I used my intelligence to get out of my circumstances and received a full undergrad academic scholarship. Graduating with a BA in Psych, my goal at the time was to be a social worker. I got into UNLV, packed my car up, and fled to Las Vegas in a hurry. Let’s just say, once young Kristine realized how broken the system actually was, she decided social work was not her forte. To make a long story short, multiple years of being a server, being a tutor, and going back to school and becoming a Respiratory Therapist (Valedictorian) specializing in Pediatric and Neonatal Intensive Care, I met Angel shortly after starting a position at a Children’s Hospital in Kansas City, MO.

I asked Angel to marry me, she said yes, and we both thought it would be better for our future together for me to stop doing work for everyone else and build the business with her. In 2015 I became Angel’s sidekick (VP) of the company, we rebranded, and there’s nothing but smoke behind us from the fire of remnants of a power couple moving so quickly. I guess there really is some truth to not forcing your life and going with the flow because it took me right where I belong.

In 2017 we rebranded and that’s when we made the decision to focus on working primarily with nonprofits and mission driven businesses. It was the best decision we could have made. Growing up, my parents taught me that you don’t live on this earth for free. The price you pay is to give back and to contribute to your community. We both were always raised to understand the importance of volunteering, getting involved, and philanthropy.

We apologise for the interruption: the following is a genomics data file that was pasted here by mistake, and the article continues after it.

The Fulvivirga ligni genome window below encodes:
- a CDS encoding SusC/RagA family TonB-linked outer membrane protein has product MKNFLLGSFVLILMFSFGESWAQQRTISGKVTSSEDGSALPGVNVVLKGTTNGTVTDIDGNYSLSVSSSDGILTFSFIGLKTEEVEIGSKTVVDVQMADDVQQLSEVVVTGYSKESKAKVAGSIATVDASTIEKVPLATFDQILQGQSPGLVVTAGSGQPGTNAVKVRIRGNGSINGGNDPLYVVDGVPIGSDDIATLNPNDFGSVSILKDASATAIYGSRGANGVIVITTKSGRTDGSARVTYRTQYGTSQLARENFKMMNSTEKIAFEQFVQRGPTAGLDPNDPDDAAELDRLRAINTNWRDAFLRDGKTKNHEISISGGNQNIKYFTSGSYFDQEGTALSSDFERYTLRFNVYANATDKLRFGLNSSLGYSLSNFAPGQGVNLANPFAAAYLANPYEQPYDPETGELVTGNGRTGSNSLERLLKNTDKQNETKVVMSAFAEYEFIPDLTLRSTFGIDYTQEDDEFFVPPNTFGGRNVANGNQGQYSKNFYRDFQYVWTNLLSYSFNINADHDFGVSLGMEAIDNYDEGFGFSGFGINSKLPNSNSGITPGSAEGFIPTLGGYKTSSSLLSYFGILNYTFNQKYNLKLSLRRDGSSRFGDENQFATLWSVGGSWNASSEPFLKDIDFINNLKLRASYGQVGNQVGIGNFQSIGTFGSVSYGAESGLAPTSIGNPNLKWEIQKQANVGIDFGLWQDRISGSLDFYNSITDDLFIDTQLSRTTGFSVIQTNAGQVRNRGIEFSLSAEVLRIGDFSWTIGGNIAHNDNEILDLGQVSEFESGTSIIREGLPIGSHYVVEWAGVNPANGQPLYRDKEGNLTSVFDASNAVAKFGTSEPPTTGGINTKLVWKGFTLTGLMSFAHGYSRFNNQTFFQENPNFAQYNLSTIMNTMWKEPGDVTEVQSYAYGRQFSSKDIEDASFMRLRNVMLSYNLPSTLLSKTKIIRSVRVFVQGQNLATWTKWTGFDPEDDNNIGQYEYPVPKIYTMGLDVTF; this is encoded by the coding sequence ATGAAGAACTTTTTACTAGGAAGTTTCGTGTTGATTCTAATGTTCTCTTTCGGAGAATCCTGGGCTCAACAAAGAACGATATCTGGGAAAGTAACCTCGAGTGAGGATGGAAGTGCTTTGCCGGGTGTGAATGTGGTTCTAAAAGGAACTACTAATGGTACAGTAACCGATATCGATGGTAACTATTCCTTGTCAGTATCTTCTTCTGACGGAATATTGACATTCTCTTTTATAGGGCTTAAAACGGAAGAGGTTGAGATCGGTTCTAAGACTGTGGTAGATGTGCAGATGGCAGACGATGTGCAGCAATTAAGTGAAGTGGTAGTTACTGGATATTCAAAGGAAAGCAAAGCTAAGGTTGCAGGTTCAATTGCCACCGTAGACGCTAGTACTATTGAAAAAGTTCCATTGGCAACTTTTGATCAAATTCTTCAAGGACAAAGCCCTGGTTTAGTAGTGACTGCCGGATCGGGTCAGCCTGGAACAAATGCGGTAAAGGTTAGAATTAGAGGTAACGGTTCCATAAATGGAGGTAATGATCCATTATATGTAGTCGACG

Can you share the most interesting story that happened to you since you started your career?

One of the most interesting (or should I say heartbreaking?) things I’ve experienced as a business owner is realizing that one of our biggest clients, one we had worked with for years, did NOT have a value system that was even remotely close to ours. When I say not even close, I mean far from it. The business owner supported anti-LGTBQ, anti-immigrant, and anti-Muslim views, which is so far from what we stand for as an organization.

The lesson learned from that, however, is that the beauty of owning a business is realizing that not only do our clients get to make the decision of whether or not they want to partner with us, but we also get to decide with whom we want to partner. I truly believe that the clients we serve are a reflection and extension of our value systems. I am grateful that we are in a position to make the decision of how we use our talents and what type of businesses and organizations we help succeed.

Can you share a story about the funniest mistake you made when you were first starting? Can you tell us what lesson you learned from that?

The funniest mistake I made when starting the business would absolutely be the first name and branding I chose. I originally named the business “Mason Consulting”. The name was boring, the branding was boring and corporate. There was NOTHING unique, different, or exciting about it. It was the complete opposite of who we are and what we stand for. I didn’t take any of my own advice when it came to branding. It was just stale, boring, and blah. I think it’s a funny story because I was making the same mistake that I tell our clients not to make.

We changed the name very quickly within the first few weeks to Puzzle Pieces Marketing. Over time, the branding has changed to what it is today and is a much truer reflection of who we are. We’re colorful, creative, unique, and different. We’re the MisFits, we don’t fit in and that’s ok. It’s our uniqueness that makes us special and we’ve built a brand that embraces and reflects that uniqueness

What advice would you give to other CEOs or founders to help their employees to thrive and avoid burnout?

Treat them like family, listen, and lead team and individual calls by asking how they are and what questions they have first. This tends to help them get everything they want to say out and listen in a fresher state.